Tempo intervals vs Steady State

This topic contains 4 replies, has 2 voices, and was last updated by  Brian Timlin 3 years, 10 months ago.

Viewing 5 posts - 1 through 5 (of 5 total)
  • Author
    Posts
  • #11738

    Brian Timlin
    Participant

    Just wondering if Tempo intervals of 12-15 seconds at 75% of max effort with 60 seconds or rest or heart rate coming back to 130 beats per minute, which ever comes first, with 12-20 sets has all the upsides of steady state cardio without the downsides?The downsides from doing steady state cardio a few times per week or more being lowering metabolism for women, possibly lowering testosterone in men and losing muscle.Sprinters do these tempo intervals for better recovery and work capacity for doing their other training and races.Does anybody know if tempo intervals have a different effect to jogging and similar?

    #226671

    It depends on many factors. Check out some of Alex Viada's stuff.You can actually train LSD and be fine, but it does require thoughtful programming to both the strength work and the endurance work.

    #226672

    Brian Timlin
    Participant

    Yea, had a look at his stuff there.Very interesting indeed.  There are definitely ways to use both.  I'd have similar ideas to him, but I'd be a bit more wary of steady state as well.  Another interesting fella is Brian MacKensie, who trains ultra marathon runners with 4 intervals (generally two leg and two rowing) and one steady state run per week.Keifer does not like steady state.  I reckon it is pretty much okay for men health and physique wise so long it is not over done and you are also doing resistance training. It seems to be a bit different for women though.  My sister loves jogging.  You'd wonder what a girl could do regarding lower intensity without destroying her metabolism.Again, maybe it is just a case of it being part of a program rather than the main focus.  Like if you had half the cardio as intervals, half steady state and also with resistance training.  Or maybe mostly intervals, resistance training and one steady state per week.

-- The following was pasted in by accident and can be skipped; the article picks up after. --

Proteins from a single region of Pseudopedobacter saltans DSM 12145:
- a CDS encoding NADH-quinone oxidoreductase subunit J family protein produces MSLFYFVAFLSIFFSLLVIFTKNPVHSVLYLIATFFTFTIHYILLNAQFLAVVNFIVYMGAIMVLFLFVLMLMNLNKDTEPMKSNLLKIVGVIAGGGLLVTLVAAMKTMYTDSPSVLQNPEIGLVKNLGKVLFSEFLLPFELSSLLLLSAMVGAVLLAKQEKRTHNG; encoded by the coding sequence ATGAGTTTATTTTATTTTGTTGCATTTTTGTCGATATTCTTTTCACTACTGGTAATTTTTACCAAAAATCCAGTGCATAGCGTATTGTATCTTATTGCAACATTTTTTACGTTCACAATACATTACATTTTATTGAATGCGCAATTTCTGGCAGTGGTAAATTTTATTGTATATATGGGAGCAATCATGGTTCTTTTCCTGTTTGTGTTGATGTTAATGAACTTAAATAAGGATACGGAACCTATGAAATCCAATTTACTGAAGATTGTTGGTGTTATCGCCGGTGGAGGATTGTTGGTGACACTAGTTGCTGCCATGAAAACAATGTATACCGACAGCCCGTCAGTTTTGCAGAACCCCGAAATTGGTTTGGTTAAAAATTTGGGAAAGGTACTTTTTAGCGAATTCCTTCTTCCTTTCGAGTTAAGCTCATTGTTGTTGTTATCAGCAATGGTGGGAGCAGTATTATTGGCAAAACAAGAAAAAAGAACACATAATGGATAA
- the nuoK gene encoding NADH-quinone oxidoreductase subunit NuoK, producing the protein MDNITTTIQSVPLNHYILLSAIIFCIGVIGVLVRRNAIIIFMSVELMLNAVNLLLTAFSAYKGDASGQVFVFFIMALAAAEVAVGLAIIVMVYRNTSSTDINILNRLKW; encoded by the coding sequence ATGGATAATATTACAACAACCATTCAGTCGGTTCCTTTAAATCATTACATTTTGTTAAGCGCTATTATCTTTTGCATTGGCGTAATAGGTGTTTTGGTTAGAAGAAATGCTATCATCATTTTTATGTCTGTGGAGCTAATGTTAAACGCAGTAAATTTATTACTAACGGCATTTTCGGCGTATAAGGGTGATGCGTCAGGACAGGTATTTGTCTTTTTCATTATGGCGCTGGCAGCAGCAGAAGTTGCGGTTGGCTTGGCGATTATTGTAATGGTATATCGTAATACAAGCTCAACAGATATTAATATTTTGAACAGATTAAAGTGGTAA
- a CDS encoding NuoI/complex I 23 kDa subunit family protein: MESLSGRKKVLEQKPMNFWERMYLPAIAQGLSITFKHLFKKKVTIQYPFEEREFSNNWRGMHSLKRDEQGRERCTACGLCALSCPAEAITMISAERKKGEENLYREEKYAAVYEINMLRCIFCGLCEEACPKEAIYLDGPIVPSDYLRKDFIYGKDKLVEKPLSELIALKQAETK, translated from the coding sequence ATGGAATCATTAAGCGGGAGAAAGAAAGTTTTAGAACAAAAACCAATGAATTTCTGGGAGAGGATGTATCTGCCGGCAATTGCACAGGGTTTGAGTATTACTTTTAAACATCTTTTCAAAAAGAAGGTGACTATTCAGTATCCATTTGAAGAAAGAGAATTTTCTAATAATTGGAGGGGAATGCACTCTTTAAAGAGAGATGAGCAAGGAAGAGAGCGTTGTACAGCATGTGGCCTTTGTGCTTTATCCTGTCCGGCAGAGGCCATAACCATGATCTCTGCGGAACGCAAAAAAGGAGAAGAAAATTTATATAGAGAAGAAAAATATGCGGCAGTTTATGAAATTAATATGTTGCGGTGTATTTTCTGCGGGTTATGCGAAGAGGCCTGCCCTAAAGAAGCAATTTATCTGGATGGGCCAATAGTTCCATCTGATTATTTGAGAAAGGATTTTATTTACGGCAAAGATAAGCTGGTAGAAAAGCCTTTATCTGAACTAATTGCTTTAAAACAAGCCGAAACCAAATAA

#226673

    Yea, had a look at his stuff there.Very interesting indeed.  There are definitely ways to use both.  I'd have similar ideas to him, but I'd be a bit more wary of steady state as well.  Another interesting fella is Brian MacKensie, who trains ultra marathon runners with 4 intervals (generally two leg and two rowing) and one steady state run per week.Keifer does not like steady state.  I reckon it is pretty much okay for men health and physique wise so long it is not over done and you are also doing resistance training. It seems to be a bit different for women though.  My sister loves jogging.  You'd wonder what a girl could do regarding lower intensity without destroying her metabolism.Again, maybe it is just a case of it being part of a program rather than the main focus.  Like if you had half the cardio as intervals, half steady state and also with resistance training.  Or maybe mostly intervals, resistance training and one steady state per week.

    Girls can do LSD stuff as well, assuming they prioritize resistance training and don't significantly under eat.The problem you see, and one reason you see it largely in women is they run, and that's it. They only ever run in the moderate intensity zone, and they dont have any intensity training in intervals or weight training. 1-2 jogs a week would be fine if it's a long side some hard intervals and some hard resistance training.